What Sue Grafton Taught Me


We lost one of the most popular mystery writers recently, Sue Grafton, the author of the alphabet series. Her daughter put the end of her series this way, "The alphabet ends with Y."

I was fortunate to have met Sue several times over the years at various conferences, and she was always friendly and acted as though she remembered me.

In the series, her heroine, Kinsey, lives in a town with an uncanny resemblance to Santa Barbara though it has a different name. When asked why she did that, the answer was that too many changes in the real place happen over the years. 

I took that to heart when I wrote my own series, and I'm so glad I did.

In my Deputy Tempe Crabtree series, the main location is similar to the town I live in, a small foothill community. In the series I changed the name to Bear Creek and moved it into the mountains, 1000 feet higher in elevation.

However, many of the landmarks are the same, but because the town is fictional, I've changed things around a bit. An inn has a big part in many of the stories, and yes there is an inn in town. I've used some of the history for my fictional inn, but I've made some changes to the actual building.

The real inn stood vacant for a awhile, and is now under new ownership. Major changes were made to the decor, but I don't have to deal with that in my books.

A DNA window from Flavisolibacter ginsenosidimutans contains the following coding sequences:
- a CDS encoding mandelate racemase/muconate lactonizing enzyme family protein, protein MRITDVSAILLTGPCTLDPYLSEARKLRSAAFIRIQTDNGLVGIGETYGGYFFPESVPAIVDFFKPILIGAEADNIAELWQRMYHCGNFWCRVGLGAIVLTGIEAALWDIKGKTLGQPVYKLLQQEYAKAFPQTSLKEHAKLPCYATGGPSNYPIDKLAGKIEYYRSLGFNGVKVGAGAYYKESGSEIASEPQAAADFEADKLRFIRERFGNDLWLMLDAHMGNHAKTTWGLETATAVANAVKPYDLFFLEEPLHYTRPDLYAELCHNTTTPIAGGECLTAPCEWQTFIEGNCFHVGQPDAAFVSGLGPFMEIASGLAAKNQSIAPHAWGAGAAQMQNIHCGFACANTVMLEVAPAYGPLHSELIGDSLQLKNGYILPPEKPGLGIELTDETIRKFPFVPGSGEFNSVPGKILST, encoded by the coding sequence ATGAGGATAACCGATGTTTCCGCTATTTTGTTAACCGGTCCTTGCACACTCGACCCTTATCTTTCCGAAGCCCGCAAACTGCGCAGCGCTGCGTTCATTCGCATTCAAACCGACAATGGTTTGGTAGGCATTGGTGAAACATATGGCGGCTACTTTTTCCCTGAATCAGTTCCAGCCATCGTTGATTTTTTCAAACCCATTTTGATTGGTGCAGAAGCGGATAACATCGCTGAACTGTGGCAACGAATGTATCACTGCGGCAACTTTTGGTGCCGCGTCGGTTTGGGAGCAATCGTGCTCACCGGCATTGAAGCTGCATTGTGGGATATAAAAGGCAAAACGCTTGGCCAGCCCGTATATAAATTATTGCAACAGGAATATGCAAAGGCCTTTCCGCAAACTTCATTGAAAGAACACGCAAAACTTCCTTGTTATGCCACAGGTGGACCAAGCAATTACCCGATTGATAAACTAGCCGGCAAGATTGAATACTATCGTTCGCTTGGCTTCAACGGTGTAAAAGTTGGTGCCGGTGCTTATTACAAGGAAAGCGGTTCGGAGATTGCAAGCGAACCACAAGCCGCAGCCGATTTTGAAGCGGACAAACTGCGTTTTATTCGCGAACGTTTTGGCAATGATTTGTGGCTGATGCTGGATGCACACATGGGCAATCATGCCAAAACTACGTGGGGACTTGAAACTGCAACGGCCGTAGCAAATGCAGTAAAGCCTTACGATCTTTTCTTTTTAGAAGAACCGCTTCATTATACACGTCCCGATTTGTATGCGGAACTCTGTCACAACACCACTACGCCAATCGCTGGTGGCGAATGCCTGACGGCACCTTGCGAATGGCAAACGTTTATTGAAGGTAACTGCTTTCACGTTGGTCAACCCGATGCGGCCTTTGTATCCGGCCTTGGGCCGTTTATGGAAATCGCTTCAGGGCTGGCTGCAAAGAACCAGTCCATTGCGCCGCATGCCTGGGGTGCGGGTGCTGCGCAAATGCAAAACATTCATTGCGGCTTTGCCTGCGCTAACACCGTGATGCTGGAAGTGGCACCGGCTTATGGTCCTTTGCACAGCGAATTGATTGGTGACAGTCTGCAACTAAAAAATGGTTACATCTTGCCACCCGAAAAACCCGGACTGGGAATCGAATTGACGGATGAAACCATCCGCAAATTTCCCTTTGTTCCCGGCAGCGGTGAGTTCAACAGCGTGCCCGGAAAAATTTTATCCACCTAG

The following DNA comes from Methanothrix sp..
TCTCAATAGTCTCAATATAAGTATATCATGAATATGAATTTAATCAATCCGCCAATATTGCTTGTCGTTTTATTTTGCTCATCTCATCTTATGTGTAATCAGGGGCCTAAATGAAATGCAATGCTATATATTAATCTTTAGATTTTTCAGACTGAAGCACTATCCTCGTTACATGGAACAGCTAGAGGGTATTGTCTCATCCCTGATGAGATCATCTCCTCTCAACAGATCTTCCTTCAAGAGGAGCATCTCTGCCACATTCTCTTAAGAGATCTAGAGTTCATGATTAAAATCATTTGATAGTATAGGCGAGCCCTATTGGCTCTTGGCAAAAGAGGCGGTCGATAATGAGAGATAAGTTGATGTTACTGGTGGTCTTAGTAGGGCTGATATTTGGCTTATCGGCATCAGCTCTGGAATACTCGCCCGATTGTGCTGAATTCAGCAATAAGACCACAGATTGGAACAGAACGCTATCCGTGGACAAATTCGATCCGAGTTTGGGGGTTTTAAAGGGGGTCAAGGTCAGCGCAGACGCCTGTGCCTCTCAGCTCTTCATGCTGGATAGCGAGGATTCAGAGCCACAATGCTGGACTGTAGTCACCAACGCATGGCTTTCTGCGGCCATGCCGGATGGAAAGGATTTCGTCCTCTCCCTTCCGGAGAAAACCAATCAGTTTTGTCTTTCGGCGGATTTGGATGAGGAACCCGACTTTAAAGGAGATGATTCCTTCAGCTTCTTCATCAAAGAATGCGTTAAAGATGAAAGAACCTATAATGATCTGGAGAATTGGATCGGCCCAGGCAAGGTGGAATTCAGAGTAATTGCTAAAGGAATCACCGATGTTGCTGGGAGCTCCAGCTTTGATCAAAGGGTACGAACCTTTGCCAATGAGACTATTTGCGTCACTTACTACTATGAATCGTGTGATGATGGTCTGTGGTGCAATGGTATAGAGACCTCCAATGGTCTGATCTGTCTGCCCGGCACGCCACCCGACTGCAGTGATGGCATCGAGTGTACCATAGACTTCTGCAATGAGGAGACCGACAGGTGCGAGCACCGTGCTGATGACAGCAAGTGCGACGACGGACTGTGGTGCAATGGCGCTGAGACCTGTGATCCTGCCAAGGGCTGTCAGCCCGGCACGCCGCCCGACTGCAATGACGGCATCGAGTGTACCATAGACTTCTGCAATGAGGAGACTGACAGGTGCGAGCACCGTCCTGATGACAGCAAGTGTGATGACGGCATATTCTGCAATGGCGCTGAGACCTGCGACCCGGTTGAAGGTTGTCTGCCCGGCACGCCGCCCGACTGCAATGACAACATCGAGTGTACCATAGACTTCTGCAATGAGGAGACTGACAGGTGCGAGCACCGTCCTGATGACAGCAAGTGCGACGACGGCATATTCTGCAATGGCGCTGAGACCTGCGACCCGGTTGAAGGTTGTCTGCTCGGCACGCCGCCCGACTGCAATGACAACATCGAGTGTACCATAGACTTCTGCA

The real town has 6 churches. Bear Creek has one.

The Rocky Bluff P.D. series is set in a totally imaginary beach town in between Ventura and Santa Barbara. Some might think it's based on Carpenteria, but it's not. It has some resemblance to what Oxnard was like many years ago, and geographically, bits and pieces of Carpenteria and Ventura. 

Since it is a fictional place, the streets, the businesses, the beach front are all creations of my imagination. Any changes that happen, will come from me.

And most important, the Rocky Bluff Police Department is mine. I've kept it small, understaffed, and underfunded because that makes it easier for me. How, you ask? My police officers have to solve crimes the old-fashioned ways. 

Yes, I have Sue Grafton to thank for giving me the advice to use mostly fictional settings.

Sue was a classy and gracious lady. Always willing to share her expertise and to encourage new writers. She will be missed.